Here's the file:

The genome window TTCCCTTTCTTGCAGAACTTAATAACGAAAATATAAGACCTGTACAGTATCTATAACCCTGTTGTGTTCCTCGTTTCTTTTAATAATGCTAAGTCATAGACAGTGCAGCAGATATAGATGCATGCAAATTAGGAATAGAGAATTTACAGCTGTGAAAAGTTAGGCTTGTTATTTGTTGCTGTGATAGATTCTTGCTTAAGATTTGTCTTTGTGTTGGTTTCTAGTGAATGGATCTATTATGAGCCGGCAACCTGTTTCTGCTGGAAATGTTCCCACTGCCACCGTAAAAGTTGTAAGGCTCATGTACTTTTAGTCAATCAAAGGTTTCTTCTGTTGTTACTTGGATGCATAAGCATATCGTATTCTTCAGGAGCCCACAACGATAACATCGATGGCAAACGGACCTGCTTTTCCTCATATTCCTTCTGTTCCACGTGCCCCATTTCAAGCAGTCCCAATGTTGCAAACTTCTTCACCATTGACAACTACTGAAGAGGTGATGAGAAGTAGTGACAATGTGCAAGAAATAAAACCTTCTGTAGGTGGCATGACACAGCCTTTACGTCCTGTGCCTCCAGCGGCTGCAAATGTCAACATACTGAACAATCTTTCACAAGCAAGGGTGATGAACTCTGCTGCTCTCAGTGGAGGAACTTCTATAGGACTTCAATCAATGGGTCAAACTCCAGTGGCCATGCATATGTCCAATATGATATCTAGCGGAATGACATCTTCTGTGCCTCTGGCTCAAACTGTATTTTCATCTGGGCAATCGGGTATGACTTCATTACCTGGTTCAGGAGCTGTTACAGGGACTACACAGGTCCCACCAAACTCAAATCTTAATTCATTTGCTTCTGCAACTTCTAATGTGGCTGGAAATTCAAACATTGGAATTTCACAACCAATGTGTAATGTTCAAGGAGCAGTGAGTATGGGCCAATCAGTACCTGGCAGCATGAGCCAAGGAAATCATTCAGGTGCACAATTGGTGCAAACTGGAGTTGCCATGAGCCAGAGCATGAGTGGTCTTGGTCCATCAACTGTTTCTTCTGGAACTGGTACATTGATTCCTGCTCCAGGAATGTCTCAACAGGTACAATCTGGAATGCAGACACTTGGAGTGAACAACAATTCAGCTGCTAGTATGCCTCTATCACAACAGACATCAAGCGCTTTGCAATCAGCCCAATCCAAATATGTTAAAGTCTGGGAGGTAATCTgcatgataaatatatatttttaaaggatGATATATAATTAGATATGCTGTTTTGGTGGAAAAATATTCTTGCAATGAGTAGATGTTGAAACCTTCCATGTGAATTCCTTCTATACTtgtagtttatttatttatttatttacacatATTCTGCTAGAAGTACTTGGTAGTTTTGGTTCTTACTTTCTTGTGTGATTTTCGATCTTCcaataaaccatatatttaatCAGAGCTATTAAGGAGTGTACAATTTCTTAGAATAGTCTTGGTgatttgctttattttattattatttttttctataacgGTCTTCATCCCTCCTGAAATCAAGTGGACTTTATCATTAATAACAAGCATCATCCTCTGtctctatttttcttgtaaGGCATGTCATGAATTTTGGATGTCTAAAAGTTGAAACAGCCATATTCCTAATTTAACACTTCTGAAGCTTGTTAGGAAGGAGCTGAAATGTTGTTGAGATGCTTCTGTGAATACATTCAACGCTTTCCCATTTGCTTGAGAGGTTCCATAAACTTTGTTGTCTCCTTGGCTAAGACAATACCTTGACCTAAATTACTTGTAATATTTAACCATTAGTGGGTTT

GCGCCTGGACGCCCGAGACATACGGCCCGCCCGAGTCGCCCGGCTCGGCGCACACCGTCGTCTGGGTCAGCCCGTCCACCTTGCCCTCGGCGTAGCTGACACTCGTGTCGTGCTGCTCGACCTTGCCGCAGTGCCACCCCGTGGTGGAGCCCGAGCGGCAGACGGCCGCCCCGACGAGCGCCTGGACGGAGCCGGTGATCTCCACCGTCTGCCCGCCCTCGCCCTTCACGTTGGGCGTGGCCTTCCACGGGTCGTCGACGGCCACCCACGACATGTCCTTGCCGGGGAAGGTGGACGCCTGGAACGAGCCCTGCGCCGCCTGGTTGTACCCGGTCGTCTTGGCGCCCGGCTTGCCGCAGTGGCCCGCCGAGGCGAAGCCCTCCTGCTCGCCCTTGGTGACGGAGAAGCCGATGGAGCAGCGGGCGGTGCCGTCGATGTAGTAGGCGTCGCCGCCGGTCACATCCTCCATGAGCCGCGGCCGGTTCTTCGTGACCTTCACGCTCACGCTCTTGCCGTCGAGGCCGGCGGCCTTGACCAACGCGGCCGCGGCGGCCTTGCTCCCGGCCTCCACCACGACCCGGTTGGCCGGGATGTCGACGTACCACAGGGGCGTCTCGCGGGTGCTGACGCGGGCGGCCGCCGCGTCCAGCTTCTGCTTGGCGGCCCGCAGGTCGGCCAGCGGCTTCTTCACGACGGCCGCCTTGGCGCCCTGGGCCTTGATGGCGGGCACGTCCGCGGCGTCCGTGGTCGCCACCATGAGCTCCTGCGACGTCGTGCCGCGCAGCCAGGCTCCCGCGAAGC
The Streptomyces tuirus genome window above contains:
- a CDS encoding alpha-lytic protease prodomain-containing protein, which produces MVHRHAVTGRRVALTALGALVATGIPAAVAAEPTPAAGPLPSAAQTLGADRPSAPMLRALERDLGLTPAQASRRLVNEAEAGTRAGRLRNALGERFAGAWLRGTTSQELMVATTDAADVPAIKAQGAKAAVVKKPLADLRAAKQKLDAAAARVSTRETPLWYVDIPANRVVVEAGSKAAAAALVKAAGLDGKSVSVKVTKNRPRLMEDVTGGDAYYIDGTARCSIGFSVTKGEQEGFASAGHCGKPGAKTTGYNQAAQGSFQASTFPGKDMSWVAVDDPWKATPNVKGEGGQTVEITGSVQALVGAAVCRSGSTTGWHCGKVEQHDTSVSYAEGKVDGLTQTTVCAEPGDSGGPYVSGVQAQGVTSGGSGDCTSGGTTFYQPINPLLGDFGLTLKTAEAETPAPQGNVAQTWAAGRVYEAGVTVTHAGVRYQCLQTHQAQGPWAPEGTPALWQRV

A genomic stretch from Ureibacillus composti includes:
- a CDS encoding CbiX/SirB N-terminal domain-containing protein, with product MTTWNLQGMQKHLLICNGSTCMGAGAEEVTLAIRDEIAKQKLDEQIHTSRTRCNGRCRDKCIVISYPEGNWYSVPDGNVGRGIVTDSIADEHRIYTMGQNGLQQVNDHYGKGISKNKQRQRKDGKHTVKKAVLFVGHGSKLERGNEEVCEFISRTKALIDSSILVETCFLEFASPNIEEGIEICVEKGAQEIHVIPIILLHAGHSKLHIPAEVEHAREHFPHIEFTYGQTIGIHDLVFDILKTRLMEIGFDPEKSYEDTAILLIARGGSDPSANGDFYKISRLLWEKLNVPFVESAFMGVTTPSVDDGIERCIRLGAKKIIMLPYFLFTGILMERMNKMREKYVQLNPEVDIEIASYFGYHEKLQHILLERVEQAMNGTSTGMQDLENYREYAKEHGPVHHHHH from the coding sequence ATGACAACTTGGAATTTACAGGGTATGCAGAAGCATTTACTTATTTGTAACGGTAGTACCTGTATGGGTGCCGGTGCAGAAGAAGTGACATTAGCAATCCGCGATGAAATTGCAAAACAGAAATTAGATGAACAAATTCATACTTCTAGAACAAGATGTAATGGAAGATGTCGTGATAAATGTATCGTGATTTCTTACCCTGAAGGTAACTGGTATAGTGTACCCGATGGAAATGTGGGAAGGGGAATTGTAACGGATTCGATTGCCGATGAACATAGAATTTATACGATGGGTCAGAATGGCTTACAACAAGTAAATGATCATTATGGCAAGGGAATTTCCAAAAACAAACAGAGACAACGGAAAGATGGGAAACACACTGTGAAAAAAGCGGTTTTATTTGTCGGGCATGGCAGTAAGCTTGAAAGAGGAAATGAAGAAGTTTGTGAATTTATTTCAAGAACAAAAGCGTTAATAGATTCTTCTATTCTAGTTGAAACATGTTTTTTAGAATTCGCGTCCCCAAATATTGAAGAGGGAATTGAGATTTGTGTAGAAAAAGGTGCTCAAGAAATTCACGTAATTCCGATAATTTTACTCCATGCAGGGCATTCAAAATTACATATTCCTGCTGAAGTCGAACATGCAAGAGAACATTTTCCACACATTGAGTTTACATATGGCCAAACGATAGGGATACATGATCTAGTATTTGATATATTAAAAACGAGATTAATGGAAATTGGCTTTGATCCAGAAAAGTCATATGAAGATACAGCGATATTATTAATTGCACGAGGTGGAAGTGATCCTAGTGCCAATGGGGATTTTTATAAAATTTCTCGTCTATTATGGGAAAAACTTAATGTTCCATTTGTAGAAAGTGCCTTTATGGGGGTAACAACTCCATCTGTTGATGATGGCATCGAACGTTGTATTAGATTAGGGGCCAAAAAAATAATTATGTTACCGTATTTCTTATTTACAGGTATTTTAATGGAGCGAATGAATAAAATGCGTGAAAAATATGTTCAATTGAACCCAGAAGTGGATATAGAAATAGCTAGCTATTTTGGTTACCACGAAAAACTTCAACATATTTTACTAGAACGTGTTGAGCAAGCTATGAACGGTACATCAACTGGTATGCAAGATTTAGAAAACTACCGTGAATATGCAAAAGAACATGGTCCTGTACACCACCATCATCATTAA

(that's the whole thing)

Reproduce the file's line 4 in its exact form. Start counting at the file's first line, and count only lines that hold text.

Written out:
- a CDS encoding alpha-lytic protease prodomain-containing protein, which produces MVHRHAVTGRRVALTALGALVATGIPAAVAAEPTPAAGPLPSAAQTLGADRPSAPMLRALERDLGLTPAQASRRLVNEAEAGTRAGRLRNALGERFAGAWLRGTTSQELMVATTDAADVPAIKAQGAKAAVVKKPLADLRAAKQKLDAAAARVSTRETPLWYVDIPANRVVVEAGSKAAAAALVKAAGLDGKSVSVKVTKNRPRLMEDVTGGDAYYIDGTARCSIGFSVTKGEQEGFASAGHCGKPGAKTTGYNQAAQGSFQASTFPGKDMSWVAVDDPWKATPNVKGEGGQTVEITGSVQALVGAAVCRSGSTTGWHCGKVEQHDTSVSYAEGKVDGLTQTTVCAEPGDSGGPYVSGVQAQGVTSGGSGDCTSGGTTFYQPINPLLGDFGLTLKTAEAETPAPQGNVAQTWAAGRVYEAGVTVTHAGVRYQCLQTHQAQGPWAPEGTPALWQRV